The center of Philadelphia’s gay residential life and culture since World War II, the blocks between 11th Street and Broad Street, Pine Street and Chestnut Street earned their nickname—the “Gayborhood”—during an October Outfest event in 1995. In 2007, Mayor John Street dedicated rainbow street signs around the neighborhood. Since then, the rainbows have multiplied, adorning more street signs (72 in all), homes, businesses and even the crosswalks at 13th and Locust Streets.

  • Dining – In the past 15 years, 13th Street has become the neighborhood’s own restaurant row. It’s here that enterprising businesswomen Chef Marcie Turney and life and business partner Valerie Safran took a chance on their first venture, Lolita, an intimate and inventive Mexican bistro—with amazing fresh-fruit margaritas. Today, the duo owns and operates nearby Spanish destination Jamonera, all-American Bud & Marilyn’s, gourmet market Grocery, Italian/Mediterranean Barbuzzo, along with two gift shops—one with its own chocolate-making studio, Marcie Blaine. But that’s not all: The street is also home to happening hidden Izakaya and coffee shop Double Knot, modern Asian Sampan, lounge-like upscale taqueria El Vez, fancy wine bar and ristorante Tredici Enoteca, stylish pizzeria Zavino, New American stunner Maison 208 (with the city’s only retractable roof), chouquettes and eclairs at pristine bakery J’aime French Bakery and some of the world’s best gelato at Capogiro. 13th Street between Locust & Chestnut Streets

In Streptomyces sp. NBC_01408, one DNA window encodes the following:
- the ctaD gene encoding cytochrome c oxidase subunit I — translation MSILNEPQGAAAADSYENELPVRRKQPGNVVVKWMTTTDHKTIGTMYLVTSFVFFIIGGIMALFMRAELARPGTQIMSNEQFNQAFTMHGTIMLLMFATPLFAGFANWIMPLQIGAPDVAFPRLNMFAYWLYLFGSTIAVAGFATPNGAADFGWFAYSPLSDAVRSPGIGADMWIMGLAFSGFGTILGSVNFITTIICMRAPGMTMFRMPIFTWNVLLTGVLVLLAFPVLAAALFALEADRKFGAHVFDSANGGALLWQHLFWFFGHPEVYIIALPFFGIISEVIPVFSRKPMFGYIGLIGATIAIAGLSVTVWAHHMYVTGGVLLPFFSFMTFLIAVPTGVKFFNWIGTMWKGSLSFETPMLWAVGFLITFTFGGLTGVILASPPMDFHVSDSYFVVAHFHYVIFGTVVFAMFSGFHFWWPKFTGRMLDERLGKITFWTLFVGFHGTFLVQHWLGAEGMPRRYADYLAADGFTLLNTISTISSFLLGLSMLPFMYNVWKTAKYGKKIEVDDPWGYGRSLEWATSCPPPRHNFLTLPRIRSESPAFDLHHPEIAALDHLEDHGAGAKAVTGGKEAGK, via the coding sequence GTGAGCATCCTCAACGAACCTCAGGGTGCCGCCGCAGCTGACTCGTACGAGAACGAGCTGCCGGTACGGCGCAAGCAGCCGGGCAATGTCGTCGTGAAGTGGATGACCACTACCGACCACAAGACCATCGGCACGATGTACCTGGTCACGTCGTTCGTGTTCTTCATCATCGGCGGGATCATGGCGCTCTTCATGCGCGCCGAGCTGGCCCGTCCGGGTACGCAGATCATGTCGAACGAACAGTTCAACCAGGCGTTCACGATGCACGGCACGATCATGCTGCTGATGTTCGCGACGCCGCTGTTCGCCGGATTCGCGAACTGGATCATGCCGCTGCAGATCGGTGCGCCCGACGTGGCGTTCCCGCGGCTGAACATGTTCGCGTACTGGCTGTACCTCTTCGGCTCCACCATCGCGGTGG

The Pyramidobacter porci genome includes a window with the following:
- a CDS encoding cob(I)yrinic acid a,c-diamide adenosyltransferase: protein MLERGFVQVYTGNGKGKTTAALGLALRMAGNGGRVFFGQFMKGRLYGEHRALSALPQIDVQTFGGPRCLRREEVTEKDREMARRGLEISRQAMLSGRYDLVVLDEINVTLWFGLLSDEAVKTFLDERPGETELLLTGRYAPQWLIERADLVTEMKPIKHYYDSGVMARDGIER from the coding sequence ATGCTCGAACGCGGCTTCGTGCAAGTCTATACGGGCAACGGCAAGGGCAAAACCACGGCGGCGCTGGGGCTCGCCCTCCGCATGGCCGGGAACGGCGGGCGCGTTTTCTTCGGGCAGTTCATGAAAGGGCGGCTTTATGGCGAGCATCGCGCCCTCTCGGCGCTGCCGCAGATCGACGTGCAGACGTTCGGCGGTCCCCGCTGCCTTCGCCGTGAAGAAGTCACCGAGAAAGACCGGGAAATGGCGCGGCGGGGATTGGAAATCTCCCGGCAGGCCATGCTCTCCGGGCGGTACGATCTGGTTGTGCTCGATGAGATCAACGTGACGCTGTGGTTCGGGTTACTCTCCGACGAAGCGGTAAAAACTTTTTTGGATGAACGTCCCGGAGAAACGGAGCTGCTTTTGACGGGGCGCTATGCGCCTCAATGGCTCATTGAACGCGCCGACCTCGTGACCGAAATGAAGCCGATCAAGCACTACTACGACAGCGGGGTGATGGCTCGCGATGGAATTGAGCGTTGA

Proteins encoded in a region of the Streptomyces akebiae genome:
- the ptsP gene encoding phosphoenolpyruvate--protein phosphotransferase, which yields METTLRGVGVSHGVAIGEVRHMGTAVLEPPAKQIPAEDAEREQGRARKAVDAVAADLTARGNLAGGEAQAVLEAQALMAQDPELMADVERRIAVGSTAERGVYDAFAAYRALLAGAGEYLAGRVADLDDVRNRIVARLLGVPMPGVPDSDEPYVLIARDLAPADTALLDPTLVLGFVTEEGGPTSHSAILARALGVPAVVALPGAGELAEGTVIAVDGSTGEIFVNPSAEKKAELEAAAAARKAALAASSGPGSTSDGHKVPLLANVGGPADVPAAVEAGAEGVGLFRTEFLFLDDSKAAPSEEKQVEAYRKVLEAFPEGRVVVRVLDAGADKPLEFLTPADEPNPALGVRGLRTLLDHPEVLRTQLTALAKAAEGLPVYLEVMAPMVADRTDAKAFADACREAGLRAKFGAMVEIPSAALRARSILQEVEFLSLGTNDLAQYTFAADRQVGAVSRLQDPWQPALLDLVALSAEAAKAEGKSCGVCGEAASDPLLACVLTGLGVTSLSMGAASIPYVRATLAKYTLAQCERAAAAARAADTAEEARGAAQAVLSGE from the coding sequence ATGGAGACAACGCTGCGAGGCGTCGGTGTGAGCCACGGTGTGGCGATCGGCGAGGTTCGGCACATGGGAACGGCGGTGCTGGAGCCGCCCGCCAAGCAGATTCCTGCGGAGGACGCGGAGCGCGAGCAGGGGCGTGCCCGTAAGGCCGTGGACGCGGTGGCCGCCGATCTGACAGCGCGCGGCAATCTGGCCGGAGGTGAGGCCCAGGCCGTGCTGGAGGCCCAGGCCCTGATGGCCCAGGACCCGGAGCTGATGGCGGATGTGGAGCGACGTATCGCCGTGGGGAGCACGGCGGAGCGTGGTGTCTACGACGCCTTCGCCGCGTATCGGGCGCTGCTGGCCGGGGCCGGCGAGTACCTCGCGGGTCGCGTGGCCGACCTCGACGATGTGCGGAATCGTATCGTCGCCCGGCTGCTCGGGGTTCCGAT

• Shopping – Independent shops have set up their own stakes in the neighborhood too. Don’t miss the clever handmade soaps and products at Duross & Langel (which doubles as a men’s grooming lounge and salon), hip and Philly-centric finds at gift shops Open House and Verde, thoughtfully curated Japanese housewares and beauty products from Rikumo, going-out and intimate fashions for guys at Nutz & Boltz, global jewelry at Bella Turka, original and vintage jewelry at Halloween and throwback Philly (and some other) sports team and fan gear at Mitchell & Ness and Shibe Vintage. Between 11th & Broad Streets and Pine & Chestnut Streets
  • Nightlife – The name of the after-dark game is: Don’t stay in one place too long. Bar hopping rules the night in these parts. Energetic partiers can be found partaking in singalongs at piano bar Tavern on Camac, casually knocking a few back at Writer’s Black Rehab, Toasted Walnut or Knock, flirting at dance club Voyeur, imbibing at beer spots (Boxers, Brü, Ubar) or socializing at the granddaddy of them all, mega club, bar and lounge Woody’s, a Gayborhood staple for decades. Between 11th & 13th Streets and Pine & Chestnut Streets
  • AIDS Library Historical Marker – Founded in 1987, this community library was the nation’s first to dedicate itself to the delivery of information on HIV treatments, nutrition and history. Today, the safe center continues to offer referrals for nearby and national resources and provides the public with free computers. Today, it is part of the Philadelphia FIGHT network of community health centers. 1233 Locust Street, 2nd floor (wheelchair accessible), (215) 985-4851,
  • William Way Community Center – The city’s LGBT community center occupied several buildings from 1976 to 1995 before settling into its very own spot in 1996. William Way opens its doors 365 days a year, offering a variety of life services, including community art shows and celebrations, for the LGBT community. On the block-long western exterior wall of the building, artist Ann Northrup’s mural Pride & Progress depicts portraits of LGBT Philadelphians through the years. 1315 Spruce Street, (215) 732-2220,